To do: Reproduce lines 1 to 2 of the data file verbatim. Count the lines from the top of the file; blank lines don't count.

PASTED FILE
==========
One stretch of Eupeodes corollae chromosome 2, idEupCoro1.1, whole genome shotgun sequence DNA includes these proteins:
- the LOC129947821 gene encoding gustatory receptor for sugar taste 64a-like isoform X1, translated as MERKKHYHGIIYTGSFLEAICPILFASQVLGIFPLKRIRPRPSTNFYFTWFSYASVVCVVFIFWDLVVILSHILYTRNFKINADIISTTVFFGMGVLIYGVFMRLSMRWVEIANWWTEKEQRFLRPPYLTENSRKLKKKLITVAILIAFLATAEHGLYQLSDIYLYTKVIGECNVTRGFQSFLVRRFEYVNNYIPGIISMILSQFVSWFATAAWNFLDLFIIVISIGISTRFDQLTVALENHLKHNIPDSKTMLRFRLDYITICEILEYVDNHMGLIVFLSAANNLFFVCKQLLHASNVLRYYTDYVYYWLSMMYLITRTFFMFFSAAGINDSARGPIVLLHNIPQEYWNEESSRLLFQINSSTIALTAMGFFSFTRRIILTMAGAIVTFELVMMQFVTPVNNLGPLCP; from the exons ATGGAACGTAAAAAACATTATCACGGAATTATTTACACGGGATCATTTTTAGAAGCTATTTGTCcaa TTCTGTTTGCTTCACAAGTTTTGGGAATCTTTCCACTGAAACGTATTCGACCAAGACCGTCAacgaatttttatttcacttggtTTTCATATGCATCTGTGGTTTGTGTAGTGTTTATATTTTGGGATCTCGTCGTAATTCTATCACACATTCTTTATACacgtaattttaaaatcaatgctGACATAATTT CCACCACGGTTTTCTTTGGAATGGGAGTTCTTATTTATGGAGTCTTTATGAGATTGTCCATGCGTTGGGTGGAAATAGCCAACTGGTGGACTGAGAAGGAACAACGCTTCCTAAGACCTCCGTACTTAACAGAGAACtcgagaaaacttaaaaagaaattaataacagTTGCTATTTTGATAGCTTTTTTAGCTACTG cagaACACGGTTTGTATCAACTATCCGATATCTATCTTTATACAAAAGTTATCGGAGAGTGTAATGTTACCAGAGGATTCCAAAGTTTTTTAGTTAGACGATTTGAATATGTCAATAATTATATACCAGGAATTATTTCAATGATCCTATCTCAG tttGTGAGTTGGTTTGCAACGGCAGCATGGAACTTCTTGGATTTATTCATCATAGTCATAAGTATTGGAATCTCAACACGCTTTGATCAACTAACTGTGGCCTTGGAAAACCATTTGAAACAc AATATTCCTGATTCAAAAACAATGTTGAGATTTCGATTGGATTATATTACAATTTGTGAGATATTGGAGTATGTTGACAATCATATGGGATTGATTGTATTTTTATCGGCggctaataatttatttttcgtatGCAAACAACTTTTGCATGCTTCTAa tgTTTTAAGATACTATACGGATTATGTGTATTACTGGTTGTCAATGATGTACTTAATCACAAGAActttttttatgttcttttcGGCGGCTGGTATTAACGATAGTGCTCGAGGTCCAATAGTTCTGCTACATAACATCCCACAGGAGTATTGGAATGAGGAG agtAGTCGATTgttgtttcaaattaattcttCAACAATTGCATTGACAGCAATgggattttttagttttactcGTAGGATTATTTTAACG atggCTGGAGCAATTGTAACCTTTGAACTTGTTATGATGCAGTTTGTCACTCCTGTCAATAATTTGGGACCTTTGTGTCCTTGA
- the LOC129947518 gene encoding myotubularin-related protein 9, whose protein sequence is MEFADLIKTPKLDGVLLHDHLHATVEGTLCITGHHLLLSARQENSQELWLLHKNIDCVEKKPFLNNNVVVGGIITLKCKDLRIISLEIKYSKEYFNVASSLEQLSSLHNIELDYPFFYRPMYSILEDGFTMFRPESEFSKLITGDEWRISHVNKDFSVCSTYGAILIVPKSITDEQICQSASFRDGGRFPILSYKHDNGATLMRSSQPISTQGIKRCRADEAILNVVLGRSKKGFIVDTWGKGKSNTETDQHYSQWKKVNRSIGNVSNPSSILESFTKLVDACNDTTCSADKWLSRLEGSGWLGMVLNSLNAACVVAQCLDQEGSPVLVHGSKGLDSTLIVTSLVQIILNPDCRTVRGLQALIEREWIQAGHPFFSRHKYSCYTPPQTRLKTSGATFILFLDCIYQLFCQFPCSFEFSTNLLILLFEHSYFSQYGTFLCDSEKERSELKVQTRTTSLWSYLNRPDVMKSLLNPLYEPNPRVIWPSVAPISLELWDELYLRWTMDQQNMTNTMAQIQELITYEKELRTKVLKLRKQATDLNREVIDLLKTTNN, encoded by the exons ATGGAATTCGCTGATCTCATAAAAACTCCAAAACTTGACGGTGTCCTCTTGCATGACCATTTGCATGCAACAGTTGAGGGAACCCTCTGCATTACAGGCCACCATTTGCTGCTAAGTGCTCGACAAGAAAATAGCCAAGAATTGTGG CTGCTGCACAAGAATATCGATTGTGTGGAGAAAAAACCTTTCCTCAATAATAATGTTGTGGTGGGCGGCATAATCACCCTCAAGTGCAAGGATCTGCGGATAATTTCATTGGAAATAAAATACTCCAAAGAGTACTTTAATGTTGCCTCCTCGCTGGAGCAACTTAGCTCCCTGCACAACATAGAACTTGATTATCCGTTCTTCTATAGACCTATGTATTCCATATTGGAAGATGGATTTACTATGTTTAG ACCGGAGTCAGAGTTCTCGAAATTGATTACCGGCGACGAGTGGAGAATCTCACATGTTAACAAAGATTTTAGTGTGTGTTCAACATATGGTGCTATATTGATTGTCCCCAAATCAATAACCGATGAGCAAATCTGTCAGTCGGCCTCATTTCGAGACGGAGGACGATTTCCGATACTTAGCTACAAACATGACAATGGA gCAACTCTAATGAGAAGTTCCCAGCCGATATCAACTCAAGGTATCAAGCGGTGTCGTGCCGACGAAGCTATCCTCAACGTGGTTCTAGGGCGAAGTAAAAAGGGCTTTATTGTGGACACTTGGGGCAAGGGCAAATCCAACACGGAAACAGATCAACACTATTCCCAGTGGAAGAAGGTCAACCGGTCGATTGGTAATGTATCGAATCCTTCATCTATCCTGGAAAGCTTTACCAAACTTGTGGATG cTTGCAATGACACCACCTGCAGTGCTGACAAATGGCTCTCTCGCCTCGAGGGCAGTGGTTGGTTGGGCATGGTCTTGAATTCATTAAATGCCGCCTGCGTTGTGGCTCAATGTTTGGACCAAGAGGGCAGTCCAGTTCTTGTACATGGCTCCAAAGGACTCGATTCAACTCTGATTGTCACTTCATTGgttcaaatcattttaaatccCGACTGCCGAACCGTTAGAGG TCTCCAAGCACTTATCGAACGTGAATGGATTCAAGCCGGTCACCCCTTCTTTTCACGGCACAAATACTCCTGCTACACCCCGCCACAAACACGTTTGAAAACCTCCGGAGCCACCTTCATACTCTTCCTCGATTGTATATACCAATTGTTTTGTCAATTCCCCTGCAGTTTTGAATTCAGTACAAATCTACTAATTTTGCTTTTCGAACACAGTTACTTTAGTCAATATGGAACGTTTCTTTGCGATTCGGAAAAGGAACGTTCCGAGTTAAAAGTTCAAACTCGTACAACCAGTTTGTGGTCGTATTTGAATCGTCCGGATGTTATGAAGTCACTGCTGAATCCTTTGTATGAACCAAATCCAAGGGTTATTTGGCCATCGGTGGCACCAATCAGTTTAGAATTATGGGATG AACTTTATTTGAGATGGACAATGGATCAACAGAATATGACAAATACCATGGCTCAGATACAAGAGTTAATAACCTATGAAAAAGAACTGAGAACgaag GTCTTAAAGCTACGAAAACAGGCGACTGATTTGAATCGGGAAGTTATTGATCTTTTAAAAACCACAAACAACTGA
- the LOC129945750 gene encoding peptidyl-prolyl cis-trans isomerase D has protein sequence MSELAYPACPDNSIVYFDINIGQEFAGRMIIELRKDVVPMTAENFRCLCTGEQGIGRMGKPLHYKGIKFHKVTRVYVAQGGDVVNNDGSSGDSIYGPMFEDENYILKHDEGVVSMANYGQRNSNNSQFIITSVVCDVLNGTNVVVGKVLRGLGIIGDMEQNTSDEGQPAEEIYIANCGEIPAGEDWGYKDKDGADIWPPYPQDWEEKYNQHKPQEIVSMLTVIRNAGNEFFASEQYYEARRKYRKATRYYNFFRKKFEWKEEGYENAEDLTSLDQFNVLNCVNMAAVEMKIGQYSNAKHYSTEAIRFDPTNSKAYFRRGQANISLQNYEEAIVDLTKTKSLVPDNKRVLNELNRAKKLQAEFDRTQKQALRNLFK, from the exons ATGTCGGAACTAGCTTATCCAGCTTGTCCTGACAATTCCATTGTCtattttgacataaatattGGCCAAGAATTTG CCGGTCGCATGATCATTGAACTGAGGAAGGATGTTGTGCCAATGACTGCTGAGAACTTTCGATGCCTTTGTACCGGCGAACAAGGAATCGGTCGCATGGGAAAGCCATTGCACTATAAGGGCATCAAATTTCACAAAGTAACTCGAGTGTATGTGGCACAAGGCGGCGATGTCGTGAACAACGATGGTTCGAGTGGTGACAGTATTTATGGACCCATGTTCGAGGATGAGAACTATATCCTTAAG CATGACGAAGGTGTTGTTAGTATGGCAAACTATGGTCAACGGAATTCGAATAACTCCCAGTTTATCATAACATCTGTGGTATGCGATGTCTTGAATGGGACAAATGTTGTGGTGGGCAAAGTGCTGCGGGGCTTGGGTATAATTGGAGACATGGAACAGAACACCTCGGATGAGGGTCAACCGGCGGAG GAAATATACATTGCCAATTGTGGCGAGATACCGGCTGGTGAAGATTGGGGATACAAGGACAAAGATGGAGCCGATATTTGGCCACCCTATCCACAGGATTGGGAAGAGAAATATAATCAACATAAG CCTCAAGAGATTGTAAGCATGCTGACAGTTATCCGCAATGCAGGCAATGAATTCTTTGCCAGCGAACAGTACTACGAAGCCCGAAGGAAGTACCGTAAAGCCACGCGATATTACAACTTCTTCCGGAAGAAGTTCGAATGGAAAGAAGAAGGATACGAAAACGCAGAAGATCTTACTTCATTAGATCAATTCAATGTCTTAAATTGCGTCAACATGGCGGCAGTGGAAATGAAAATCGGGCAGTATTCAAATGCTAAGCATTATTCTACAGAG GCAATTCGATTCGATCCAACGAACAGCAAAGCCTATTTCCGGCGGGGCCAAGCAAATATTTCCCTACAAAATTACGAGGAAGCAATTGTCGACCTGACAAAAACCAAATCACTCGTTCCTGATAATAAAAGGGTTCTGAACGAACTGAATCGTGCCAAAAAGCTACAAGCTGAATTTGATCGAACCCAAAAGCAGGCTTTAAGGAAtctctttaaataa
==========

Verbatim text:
One stretch of Eupeodes corollae chromosome 2, idEupCoro1.1, whole genome shotgun sequence DNA includes these proteins:
- the LOC129947821 gene encoding gustatory receptor for sugar taste 64a-like isoform X1, translated as MERKKHYHGIIYTGSFLEAICPILFASQVLGIFPLKRIRPRPSTNFYFTWFSYASVVCVVFIFWDLVVILSHILYTRNFKINADIISTTVFFGMGVLIYGVFMRLSMRWVEIANWWTEKEQRFLRPPYLTENSRKLKKKLITVAILIAFLATAEHGLYQLSDIYLYTKVIGECNVTRGFQSFLVRRFEYVNNYIPGIISMILSQFVSWFATAAWNFLDLFIIVISIGISTRFDQLTVALENHLKHNIPDSKTMLRFRLDYITICEILEYVDNHMGLIVFLSAANNLFFVCKQLLHASNVLRYYTDYVYYWLSMMYLITRTFFMFFSAAGINDSARGPIVLLHNIPQEYWNEESSRLLFQINSSTIALTAMGFFSFTRRIILTMAGAIVTFELVMMQFVTPVNNLGPLCP; from the exons ATGGAACGTAAAAAACATTATCACGGAATTATTTACACGGGATCATTTTTAGAAGCTATTTGTCcaa TTCTGTTTGCTTCACAAGTTTTGGGAATCTTTCCACTGAAACGTATTCGACCAAGACCGTCAacgaatttttatttcacttggtTTTCATATGCATCTGTGGTTTGTGTAGTGTTTATATTTTGGGATCTCGTCGTAATTCTATCACACATTCTTTATACacgtaattttaaaatcaatgctGACATAATTT CCACCACGGTTTTCTTTGGAATGGGAGTTCTTATTTATGGAGTCTTTATGAGATTGTCCATGCGTTGGGTGGAAATAGCCAACTGGTGGACTGAGAAGGAACAACGCTTCCTAAGACCTCCGTACTTAACAGAGAACtcgagaaaacttaaaaagaaattaataacagTTGCTATTTTGATAGCTTTTTTAGCTACTG cagaACACGGTTTGTATCAACTATCCGATATCTATCTTTATACAAAAGTTATCGGAGAGTGTAATGTTACCAGAGGATTCCAAAGTTTTTTAGTTAGACGATTTGAATATGTCAATAATTATATACCAGGAATTATTTCAATGATCCTATCTCAG tttGTGAGTTGGTTTGCAACGGCAGCATGGAACTTCTTGGATTTATTCATCATAGTCATAAGTATTGGAATCTCAACACGCTTTGATCAACTAACTGTGGCCTTGGAAAACCATTTGAAACAc AATATTCCTGATTCAAAAACAATGTTGAGATTTCGATTGGATTATATTACAATTTGTGAGATATTGGAGTATGTTGACAATCATATGGGATTGATTGTATTTTTATCGGCggctaataatttatttttcgtatGCAAACAACTTTTGCATGCTTCTAa tgTTTTAAGATACTATACGGATTATGTGTATTACTGGTTGTCAATGATGTACTTAATCACAAGAActttttttatgttcttttcGGCGGCTGGTATTAACGATAGTGCTCGAGGTCCAATAGTTCTGCTACATAACATCCCACAGGAGTATTGGAATGAGGAG agtAGTCGATTgttgtttcaaattaattcttCAACAATTGCATTGACAGCAATgggattttttagttttactcGTAGGATTATTTTAACG atggCTGGAGCAATTGTAACCTTTGAACTTGTTATGATGCAGTTTGTCACTCCTGTCAATAATTTGGGACCTTTGTGTCCTTGA